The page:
January 10, 2005
GIS Responds to the Asian Tsunami
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Message from the Editor -
Welcome to GISWeekly! Happy New Year!
This marks the 100th issue of GISWeekly. I look forward to sharing it with you for the coming year. As a result of the success of this weekly and others produced by IB Systems, starting the first week of January 2005, IB Systems will launch AECWeekly on AECCafe. AECWeekly, a weekly newsletter pushed to the desktop, will use the same popular format as
GISWeekly on GISCafe, covering breaking news, industry trends and technology evolution in the AEC industry.
I am pleased that I have been asked to be Editor of the new AECWeekly in addition to my responsibilities as AECCafe Editor, GISCafe and GISWeekly Editor. For the past 15 years, I have enjoyed working as an editor and writer in the AEC publishing industry, as well as in the GIS industry. The new weekly will offer an opportunity for rich, insightful editorial and product overviews.
My hope for both of these weeklies is to continue to do what we do best, but to also make it more interactive. Hearing from more readers will help to make that happen. All contact information for both publications will remain the same (see below). Our New Year's resolution for 2005 is to provide in GISWeekly more of what you, the readers, want to read.
On the topic of New Year's resolutions, my thoughts keep turning to the huge number of people displaced or mourning loved ones as a result of the recent earthquake and tsunami in Asia. What kinds of New Year's resolutions will they make, with so much to repair or rebuild, and so much lost that cannot be replaced?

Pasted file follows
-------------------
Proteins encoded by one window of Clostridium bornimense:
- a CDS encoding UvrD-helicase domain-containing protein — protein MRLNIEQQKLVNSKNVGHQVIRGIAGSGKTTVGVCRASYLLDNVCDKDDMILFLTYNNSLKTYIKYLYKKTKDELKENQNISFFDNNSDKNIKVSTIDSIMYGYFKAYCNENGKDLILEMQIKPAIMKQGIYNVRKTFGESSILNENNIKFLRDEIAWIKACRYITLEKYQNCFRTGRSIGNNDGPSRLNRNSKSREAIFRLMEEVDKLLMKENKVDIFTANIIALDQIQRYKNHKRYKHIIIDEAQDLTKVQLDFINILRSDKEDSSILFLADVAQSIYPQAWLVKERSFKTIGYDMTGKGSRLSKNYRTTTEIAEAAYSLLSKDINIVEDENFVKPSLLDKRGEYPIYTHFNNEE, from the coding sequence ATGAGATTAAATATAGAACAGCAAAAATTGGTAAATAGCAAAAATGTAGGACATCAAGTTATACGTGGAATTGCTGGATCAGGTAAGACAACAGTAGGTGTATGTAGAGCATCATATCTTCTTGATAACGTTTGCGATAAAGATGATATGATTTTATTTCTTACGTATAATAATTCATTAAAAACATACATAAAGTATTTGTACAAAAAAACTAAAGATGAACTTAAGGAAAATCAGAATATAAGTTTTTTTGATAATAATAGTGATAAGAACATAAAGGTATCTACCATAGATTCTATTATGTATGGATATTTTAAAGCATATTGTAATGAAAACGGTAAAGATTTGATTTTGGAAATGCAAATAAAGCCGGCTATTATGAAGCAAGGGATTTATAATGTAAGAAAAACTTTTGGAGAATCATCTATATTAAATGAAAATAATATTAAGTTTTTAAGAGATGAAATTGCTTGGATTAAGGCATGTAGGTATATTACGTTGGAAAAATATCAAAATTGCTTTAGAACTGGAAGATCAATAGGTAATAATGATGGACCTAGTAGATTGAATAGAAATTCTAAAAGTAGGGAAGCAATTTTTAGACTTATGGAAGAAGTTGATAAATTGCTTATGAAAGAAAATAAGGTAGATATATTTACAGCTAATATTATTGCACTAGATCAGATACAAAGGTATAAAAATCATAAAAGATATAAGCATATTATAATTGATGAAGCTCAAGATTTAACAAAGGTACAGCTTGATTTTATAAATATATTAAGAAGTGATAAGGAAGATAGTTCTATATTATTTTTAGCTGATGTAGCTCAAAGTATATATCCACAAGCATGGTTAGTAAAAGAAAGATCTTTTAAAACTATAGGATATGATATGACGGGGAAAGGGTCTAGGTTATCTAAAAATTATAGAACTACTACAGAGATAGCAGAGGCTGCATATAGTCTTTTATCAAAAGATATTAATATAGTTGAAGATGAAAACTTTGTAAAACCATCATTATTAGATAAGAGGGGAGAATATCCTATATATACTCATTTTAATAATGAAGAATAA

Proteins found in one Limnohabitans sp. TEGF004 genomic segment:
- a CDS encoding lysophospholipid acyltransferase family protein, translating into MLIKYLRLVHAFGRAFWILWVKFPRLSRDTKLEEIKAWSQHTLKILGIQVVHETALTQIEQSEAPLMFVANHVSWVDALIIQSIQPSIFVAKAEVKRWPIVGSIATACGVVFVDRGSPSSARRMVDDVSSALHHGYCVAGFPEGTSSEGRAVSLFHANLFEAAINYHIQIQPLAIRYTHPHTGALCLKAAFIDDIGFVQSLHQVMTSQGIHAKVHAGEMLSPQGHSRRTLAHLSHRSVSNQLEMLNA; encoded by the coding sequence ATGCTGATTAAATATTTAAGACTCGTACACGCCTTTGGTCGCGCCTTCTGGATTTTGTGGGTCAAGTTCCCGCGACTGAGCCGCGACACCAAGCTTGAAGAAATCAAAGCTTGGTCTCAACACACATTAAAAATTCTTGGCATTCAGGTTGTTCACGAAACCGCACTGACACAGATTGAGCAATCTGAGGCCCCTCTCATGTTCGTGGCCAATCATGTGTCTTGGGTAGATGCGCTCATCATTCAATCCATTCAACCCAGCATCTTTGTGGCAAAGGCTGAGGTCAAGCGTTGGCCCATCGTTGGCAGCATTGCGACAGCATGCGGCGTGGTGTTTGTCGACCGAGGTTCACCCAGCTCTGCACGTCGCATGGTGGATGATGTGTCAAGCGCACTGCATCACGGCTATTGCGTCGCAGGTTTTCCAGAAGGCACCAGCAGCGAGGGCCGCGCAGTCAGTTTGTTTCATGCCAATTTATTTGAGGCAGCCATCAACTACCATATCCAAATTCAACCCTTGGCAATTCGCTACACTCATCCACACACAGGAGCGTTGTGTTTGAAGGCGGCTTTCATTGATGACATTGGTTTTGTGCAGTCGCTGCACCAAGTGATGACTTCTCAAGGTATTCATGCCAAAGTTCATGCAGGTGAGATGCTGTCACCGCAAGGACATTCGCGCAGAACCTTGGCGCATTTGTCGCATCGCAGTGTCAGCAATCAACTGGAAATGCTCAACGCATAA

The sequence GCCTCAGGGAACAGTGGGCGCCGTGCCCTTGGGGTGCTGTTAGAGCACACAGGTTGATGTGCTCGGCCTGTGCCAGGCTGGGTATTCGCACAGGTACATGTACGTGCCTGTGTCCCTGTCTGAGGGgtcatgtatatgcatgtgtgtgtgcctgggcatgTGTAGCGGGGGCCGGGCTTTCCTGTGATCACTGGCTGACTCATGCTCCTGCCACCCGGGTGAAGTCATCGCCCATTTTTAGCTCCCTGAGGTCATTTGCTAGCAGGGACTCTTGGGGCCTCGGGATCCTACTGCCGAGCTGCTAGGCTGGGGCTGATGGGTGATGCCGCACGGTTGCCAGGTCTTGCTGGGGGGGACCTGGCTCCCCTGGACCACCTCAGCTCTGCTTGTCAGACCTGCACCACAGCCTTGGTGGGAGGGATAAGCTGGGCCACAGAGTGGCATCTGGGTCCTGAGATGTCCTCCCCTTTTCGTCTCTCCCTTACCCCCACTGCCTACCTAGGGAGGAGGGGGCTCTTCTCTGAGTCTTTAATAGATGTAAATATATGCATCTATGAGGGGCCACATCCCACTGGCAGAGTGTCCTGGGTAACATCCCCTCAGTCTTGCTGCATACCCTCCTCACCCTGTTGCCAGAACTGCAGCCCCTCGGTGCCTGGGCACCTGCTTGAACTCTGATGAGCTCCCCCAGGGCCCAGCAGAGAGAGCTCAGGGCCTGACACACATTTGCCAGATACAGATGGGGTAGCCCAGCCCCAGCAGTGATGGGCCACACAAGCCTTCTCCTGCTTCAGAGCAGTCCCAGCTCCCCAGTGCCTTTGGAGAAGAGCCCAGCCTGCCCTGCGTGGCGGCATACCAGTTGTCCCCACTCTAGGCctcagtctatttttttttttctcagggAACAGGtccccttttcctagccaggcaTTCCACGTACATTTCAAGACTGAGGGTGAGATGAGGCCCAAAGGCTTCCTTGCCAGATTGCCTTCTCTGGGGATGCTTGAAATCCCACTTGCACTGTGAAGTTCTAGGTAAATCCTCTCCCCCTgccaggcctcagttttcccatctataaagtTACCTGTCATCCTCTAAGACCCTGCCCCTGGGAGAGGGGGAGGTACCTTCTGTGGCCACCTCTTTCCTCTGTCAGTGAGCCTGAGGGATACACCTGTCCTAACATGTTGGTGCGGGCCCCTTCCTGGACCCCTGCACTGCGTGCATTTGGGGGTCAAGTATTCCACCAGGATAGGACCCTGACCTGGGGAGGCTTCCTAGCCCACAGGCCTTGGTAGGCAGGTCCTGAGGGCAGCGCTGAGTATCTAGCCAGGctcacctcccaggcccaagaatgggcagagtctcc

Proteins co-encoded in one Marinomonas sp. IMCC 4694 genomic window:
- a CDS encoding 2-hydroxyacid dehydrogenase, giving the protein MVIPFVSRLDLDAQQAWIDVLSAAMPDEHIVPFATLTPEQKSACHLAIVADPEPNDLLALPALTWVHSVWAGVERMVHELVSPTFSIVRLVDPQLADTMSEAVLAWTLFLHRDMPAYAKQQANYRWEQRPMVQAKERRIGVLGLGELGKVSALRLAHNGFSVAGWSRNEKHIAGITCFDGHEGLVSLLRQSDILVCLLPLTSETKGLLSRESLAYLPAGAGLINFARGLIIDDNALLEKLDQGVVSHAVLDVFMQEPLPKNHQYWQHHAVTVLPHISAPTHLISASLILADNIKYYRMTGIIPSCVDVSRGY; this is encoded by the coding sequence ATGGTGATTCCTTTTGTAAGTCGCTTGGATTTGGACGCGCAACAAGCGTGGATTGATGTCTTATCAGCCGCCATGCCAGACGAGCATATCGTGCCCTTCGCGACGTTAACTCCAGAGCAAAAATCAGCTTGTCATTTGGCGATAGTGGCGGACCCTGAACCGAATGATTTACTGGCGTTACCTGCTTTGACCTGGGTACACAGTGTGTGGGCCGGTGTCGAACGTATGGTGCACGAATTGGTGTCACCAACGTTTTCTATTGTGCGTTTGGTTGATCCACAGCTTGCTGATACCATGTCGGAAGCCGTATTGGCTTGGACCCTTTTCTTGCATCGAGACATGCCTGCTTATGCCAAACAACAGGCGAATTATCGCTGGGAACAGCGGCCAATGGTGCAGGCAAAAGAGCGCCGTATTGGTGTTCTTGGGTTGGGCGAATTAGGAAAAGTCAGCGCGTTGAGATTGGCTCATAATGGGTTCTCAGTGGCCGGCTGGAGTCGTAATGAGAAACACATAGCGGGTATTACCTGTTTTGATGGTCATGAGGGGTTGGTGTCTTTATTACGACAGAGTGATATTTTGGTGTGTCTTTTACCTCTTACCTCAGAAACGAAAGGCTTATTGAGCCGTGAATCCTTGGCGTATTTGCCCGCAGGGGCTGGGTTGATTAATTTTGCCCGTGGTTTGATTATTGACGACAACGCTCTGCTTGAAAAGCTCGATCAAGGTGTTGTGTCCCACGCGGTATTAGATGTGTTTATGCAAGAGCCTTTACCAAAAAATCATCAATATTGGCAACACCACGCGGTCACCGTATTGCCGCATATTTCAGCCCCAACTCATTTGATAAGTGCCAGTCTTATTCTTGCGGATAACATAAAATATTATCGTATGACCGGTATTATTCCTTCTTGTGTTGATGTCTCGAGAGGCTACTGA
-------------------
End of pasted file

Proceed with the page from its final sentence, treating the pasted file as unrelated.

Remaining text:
Much of what we cover in GISWeekly and the GIS industry is emergency response. How do we respond to the challenge of emergencies, and how much can be expected of geospatial technology in the face of both natural and manmade emergencies? Certainly, the Asian tsunami disaster presents a challenge of such magnitude in terms of emergency relief and response that we will be analyzing it for a long time to come. This week we take a look at what GIS technology is currently being used for.
A lot of stories that I would usually list in the “Around the Web” section will appear in the Industry News section this week, as the world responds to the Asian tsunami disaster.
GISWeekly examines select top news each week, picks out worthwhile reading from around the web, and special interest items you might not find elsewhere. This issue will feature Industry News, Acquisitions/Alliances/Agreements, Announcements, Appointments, New Products, Around the Web and Upcoming Events.
GISWeekly welcomes letters and feedback from readers, so let us know what you think. Send your comments to me at
Susan Smith, Managing Editor
GIS Responds to the Asian Tsunami
By Susan Smith
Before the event
to move quickly to avoid it.
In each case, it's uncertain whether any sufficient warning could've been issued (see
Tsunami Warning systems need Major Work, NY Times).
NOAA scientists at the
Pacific Tsunami Warning Center in Hawaii have been feeling a bit queasy since a seismic signal reporting that an earthquake occurred off the west coast of Northern Sumatra was transmitted on Sunday, December 26th. The bulletin that NOAA issued indicated there was “no threat of a